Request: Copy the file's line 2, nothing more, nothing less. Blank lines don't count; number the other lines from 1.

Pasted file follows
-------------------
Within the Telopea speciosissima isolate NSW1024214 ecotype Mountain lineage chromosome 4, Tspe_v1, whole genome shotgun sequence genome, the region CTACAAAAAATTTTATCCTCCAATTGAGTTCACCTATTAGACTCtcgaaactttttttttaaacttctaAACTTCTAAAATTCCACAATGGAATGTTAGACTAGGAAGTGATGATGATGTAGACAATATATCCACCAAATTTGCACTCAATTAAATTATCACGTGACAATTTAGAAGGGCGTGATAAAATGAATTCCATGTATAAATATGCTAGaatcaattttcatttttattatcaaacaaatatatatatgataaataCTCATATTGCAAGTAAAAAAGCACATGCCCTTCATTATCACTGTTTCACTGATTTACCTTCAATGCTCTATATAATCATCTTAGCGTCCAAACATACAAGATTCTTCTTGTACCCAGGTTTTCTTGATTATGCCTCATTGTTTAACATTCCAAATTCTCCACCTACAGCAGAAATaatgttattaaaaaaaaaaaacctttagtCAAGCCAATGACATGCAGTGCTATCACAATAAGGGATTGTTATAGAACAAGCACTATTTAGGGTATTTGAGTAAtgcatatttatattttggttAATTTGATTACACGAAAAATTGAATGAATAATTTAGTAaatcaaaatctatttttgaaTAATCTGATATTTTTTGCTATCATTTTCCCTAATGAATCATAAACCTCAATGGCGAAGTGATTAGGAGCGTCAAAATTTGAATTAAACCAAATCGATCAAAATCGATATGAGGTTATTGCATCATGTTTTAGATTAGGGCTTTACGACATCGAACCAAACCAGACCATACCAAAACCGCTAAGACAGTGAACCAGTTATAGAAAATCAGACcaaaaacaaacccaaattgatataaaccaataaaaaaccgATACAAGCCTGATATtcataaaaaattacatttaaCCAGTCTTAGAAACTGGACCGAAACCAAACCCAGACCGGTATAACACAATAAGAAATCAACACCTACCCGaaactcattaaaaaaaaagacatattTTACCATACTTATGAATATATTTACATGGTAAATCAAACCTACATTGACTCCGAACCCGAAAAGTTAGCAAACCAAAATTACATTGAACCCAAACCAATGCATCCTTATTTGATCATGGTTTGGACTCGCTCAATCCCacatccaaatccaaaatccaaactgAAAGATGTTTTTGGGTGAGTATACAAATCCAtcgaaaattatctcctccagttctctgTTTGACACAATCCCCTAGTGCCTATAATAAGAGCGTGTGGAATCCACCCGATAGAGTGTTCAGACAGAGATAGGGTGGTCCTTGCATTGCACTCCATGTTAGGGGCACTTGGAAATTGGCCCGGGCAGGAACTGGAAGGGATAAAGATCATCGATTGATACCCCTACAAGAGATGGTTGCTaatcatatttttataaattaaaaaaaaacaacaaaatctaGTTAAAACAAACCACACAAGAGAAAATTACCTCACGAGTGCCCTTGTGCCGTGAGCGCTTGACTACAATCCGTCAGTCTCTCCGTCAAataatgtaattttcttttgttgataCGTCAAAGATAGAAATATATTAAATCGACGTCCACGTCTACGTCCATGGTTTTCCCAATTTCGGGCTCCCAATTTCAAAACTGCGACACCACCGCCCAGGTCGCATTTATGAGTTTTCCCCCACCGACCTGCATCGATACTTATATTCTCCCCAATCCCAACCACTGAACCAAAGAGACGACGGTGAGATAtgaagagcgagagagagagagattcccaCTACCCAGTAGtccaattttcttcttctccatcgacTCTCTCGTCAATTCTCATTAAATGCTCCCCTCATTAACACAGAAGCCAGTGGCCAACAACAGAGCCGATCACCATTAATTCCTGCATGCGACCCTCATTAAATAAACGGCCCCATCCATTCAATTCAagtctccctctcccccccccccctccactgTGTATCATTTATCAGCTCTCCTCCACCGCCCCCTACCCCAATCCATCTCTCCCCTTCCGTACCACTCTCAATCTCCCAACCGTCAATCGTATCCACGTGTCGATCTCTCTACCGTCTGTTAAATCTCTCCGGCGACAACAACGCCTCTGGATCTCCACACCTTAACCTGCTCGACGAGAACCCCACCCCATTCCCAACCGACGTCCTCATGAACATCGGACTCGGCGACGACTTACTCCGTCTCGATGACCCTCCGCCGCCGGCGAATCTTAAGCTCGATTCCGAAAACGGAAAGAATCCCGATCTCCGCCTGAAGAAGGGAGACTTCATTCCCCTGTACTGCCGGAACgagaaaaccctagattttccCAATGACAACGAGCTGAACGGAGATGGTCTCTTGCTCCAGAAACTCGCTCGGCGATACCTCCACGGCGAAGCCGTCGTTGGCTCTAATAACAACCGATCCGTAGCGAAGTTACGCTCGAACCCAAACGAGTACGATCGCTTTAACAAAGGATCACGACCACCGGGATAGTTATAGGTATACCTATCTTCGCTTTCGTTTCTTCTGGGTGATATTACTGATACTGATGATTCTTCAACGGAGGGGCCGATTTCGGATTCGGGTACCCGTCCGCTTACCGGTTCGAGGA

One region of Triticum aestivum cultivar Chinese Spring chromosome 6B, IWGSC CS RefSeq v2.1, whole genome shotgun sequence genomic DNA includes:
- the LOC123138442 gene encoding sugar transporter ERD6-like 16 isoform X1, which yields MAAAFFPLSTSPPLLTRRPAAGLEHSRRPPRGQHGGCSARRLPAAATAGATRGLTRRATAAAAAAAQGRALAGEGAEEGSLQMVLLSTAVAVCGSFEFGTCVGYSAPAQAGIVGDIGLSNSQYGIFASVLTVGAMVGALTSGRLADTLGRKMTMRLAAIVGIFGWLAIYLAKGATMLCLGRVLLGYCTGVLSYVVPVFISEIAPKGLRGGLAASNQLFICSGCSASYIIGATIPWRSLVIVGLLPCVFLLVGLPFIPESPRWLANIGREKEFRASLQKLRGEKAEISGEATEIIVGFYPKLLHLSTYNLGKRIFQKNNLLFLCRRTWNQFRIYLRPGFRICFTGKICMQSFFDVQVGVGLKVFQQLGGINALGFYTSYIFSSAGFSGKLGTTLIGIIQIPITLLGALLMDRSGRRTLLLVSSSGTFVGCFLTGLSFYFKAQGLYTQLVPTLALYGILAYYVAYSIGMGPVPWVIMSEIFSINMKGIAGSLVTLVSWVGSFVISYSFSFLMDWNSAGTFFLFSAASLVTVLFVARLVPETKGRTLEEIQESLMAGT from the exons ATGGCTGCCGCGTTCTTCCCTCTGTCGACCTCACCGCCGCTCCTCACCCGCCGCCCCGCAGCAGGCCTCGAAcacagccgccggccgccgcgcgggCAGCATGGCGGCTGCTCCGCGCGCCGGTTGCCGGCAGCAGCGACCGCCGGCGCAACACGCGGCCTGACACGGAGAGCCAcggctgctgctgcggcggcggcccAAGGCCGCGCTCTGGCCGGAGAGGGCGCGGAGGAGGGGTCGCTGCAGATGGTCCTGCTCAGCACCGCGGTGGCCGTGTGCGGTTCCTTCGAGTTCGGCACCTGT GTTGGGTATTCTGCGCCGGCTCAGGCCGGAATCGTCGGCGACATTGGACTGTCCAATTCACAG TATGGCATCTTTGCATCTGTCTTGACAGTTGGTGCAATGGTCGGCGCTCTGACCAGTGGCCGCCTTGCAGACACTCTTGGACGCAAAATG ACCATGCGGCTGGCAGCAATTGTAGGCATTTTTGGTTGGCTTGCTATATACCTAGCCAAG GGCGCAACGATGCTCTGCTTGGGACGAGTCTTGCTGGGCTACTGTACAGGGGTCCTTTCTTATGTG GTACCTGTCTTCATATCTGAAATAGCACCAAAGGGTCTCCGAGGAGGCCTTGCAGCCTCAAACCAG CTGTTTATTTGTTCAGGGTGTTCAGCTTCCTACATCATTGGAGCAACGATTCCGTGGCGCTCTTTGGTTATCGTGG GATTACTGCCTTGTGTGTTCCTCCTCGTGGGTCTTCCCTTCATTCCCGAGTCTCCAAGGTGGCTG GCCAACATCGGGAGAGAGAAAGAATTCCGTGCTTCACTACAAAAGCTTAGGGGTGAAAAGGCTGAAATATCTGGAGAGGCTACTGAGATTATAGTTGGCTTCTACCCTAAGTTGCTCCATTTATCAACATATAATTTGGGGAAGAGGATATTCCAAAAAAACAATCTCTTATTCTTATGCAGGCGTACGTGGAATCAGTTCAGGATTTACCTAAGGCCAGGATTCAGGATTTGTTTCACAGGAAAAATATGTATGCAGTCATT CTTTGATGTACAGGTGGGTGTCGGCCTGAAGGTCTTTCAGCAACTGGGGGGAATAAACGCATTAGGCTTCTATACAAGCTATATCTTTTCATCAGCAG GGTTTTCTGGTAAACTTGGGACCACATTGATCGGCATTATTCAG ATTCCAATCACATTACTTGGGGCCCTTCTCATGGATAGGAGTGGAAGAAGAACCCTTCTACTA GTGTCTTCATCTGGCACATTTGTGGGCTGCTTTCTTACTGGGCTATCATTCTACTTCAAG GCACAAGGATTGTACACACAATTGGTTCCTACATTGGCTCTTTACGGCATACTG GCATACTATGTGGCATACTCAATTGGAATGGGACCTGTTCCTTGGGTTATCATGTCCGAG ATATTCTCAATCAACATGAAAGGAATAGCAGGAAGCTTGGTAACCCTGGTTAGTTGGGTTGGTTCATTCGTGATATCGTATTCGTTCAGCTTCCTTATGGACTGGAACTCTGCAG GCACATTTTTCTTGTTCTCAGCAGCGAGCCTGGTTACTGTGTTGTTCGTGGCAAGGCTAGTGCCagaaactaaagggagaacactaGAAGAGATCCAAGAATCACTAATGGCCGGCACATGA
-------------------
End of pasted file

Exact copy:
One region of Triticum aestivum cultivar Chinese Spring chromosome 6B, IWGSC CS RefSeq v2.1, whole genome shotgun sequence genomic DNA includes: